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Currently I have 10 aquariums at home plus a handful of outdoor ponds.  I've also cleaned and maintained a lot of aquariums for clients.  When you're keeping up with a lot of tanks, you have to be efficient with your maintenance routine.  Below are three things I do when performing aquarium cleaning that every fishkeeper should pay attention to. I recommend doing each of these tasks on a monthly basis to keep your aquariums looking their best at all times. (Note: These tips assume you are already performing regular water changes: Read my post on why water changes are important)

Perform These 3 Tasks Monthly

Add these three tasks to your monthly aquarium cleaning routine to keep your aquarium pristine.  Its not necessary to do all of these aquarium cleaning tasks on the same day.  If you normally do two water changes per month, you can split these activities up and do a couple with each water change:

#1: Clean the Lid

Dirty Lid
This lid has algae growing on the underside

The lids of aquariums can collect some nasty stuff. I've seen a lot of filthy lids. Rotting piles of fish food, dust, and calcium buildup can collect on the top surface. Fish meal is the primary ingredient in most fish foods. Once wet, a few stray flakes can really stink up a room. Mold, algae, and bacteria can grow underneath the lid where its always wet. In addition to looking gross, this buildup can reduce the amount of light getting into your tank. The result can be your fish and/or plants not looking their best.

Magic Eraser
Magic Eraser

Personally I use a magic eraser to wipe down both sides of my lids every month. If possible I like to take the lid to a sink where I can rinse it off, but a clean wet rag or sponge will work too. If needed, white vinegar will remove a lot of hard water marks and other gunk. Just make sure you rinse any cleaning products off with fresh water before replacing the lid.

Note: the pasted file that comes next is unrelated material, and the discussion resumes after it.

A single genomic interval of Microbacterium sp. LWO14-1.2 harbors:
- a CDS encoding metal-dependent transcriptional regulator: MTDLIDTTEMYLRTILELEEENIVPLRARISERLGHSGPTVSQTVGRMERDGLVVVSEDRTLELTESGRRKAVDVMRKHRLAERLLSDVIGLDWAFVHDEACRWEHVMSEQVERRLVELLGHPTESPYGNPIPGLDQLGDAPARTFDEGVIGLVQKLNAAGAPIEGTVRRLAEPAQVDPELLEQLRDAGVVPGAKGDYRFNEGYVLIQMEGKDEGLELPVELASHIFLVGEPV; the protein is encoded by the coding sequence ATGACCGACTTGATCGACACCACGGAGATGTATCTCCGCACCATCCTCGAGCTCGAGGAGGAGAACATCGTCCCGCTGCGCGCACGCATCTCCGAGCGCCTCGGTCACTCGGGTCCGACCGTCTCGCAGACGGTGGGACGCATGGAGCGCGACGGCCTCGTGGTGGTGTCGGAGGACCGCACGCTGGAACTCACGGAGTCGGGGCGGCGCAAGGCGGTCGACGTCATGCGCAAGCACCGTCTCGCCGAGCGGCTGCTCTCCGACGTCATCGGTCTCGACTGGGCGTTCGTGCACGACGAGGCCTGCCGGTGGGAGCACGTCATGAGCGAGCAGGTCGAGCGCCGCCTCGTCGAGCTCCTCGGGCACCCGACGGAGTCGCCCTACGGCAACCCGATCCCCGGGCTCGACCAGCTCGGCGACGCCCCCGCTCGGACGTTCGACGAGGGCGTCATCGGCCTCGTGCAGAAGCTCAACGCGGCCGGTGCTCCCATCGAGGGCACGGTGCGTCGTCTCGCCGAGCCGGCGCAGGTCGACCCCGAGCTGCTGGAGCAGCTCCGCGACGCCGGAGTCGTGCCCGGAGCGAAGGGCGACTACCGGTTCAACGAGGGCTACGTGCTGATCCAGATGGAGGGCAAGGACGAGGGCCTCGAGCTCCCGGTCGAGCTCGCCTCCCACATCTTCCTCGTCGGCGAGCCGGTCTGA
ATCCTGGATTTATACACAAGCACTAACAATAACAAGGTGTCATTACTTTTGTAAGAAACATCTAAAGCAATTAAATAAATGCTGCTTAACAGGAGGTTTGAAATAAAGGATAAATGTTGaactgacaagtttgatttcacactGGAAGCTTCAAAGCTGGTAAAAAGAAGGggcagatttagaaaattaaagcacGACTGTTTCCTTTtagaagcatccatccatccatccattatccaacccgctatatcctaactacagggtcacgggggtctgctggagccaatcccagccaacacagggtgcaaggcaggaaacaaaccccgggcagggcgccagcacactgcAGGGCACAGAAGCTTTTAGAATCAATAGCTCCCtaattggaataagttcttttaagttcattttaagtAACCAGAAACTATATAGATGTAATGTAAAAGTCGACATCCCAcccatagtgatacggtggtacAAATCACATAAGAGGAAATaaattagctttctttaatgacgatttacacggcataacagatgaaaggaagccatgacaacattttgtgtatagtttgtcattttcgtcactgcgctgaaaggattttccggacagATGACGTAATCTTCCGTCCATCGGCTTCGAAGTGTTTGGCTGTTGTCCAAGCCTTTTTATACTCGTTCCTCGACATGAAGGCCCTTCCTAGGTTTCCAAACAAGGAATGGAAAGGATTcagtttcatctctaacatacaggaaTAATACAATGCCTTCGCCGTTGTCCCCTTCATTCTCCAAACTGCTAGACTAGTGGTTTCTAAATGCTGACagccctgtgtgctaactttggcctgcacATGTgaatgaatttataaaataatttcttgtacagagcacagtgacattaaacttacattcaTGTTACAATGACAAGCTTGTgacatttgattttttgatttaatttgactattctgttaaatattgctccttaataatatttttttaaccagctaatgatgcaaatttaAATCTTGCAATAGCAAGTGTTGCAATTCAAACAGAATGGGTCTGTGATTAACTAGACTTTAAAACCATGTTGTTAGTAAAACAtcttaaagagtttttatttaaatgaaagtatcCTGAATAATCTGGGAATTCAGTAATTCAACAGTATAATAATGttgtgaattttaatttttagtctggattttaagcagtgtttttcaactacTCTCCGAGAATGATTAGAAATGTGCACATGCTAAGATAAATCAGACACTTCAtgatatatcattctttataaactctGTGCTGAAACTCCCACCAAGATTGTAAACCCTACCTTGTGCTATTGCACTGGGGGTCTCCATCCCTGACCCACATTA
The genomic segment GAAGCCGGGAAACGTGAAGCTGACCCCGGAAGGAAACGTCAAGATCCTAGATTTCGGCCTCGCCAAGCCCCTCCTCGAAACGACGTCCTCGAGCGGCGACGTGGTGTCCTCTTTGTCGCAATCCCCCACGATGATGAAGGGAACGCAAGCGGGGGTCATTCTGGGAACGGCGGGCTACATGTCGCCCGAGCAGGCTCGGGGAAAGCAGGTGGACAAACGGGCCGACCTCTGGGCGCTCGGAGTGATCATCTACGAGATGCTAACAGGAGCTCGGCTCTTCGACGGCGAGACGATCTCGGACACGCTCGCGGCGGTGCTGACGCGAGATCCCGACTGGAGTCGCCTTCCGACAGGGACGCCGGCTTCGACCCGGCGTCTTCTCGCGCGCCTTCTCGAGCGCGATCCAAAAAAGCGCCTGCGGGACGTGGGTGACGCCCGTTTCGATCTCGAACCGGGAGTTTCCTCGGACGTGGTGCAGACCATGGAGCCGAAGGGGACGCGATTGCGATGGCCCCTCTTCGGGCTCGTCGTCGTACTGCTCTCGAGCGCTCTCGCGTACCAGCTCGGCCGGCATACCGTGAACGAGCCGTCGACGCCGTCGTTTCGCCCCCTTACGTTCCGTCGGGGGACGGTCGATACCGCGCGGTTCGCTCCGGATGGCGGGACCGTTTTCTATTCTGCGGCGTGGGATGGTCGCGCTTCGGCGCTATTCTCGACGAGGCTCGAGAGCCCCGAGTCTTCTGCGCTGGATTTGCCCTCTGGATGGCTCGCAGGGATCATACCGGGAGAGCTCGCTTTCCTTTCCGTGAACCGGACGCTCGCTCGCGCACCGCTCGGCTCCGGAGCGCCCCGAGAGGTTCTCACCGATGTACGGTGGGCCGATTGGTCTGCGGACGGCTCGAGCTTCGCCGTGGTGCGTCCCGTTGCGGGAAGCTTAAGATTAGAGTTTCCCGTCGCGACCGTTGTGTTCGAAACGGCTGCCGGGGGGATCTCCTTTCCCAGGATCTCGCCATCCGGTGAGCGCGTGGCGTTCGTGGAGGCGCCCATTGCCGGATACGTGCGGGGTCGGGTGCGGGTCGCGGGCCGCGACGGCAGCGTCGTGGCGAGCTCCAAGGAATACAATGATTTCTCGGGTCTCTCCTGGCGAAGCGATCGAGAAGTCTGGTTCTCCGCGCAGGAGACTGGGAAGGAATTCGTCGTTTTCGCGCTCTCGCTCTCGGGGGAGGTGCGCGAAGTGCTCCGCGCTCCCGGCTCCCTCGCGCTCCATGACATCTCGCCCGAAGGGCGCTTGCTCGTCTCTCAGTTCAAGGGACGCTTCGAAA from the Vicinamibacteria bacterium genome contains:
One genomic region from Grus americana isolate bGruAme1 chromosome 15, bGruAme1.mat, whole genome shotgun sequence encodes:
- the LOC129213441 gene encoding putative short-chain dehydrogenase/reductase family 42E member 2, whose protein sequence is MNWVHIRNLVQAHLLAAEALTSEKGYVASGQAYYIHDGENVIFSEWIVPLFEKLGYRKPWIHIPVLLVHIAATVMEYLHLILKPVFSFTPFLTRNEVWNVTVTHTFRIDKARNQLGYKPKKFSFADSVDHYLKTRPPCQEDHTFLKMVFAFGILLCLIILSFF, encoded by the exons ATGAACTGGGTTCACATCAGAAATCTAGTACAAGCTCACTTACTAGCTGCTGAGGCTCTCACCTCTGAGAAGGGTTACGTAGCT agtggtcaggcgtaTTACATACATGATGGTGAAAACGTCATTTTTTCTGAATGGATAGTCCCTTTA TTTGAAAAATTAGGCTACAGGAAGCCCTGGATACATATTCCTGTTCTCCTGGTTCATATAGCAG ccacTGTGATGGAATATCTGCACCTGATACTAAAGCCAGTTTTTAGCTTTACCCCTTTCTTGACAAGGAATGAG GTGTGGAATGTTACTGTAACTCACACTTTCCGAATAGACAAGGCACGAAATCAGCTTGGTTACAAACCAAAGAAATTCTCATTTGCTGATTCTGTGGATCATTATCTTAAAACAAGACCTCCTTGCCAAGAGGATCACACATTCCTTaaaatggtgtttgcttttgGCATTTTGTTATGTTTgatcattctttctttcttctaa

#2: Clean the Glass & Rim

This one probably seems obvious but you should clean the (exterior) glass of your aquarium once in a while. A few water marks on the front of an aquarium can make it look dirty, even if you hardly notice them. I apply windex or white vinegar to a rag or paper towel and wipe off the glass. You don't want those chemicals in your aquarium, so don't spray them directly onto the glass.

The rim on the top of your aquarium also needs to be cleaned regularly. This is where water spots will slowly form into big white or yellow sheets of flaky, crusty calcium buildup. I've seen some neglected tanks that had a thick layer of calcium that took a lot of work to remove. This is also another spot fish flakes like to get stuck and start rotting. All of that can be prevented if you wipe the trim clean with a wet rag on a regular basis. If you already have the lid off the tank to perform a water change (and clean the lid), that's a perfect time to go around the perimeter with a rag and remove any gunk.

#3: Clean the Filter

The exact maintenance you perform is going to depend on what filtration you are running. I've summarized below what should happen on a monthly basis with a few of the most popular types of filters.

Sponge Filters:

Sponge Filter

Just squeeze it out. Sponge filters should be squeezed out in a bucket of aquarium water. This is easy to do during a water change. The water should be brown after a few squeezes of the sponge. You can use this dirty water to feed houseplants or your garden. Fish waste is mostly nitrogen, which makes it an excellent fertilizer. You don't need to replace sponge filters unless they start falling apart.

Hang On Back Filters:

Check the flow on your HOB filter, if you have an intake sponge on it, squeeze it out. Clean the filter intake if there is any visible buildup. You don't necessarily have to clean or replace the media inside your HOB filter every month. The filter media should be cleaned or replaced when the flow is being reduced or the filter cartridge is visibly full of gunk. Sponges and ceramic media do not need to be thrown away, they can be rinsed off in aquarium water and re-used for several years. For tips on improving your hang on back filter: read my post on DIY aquarium filter hacks.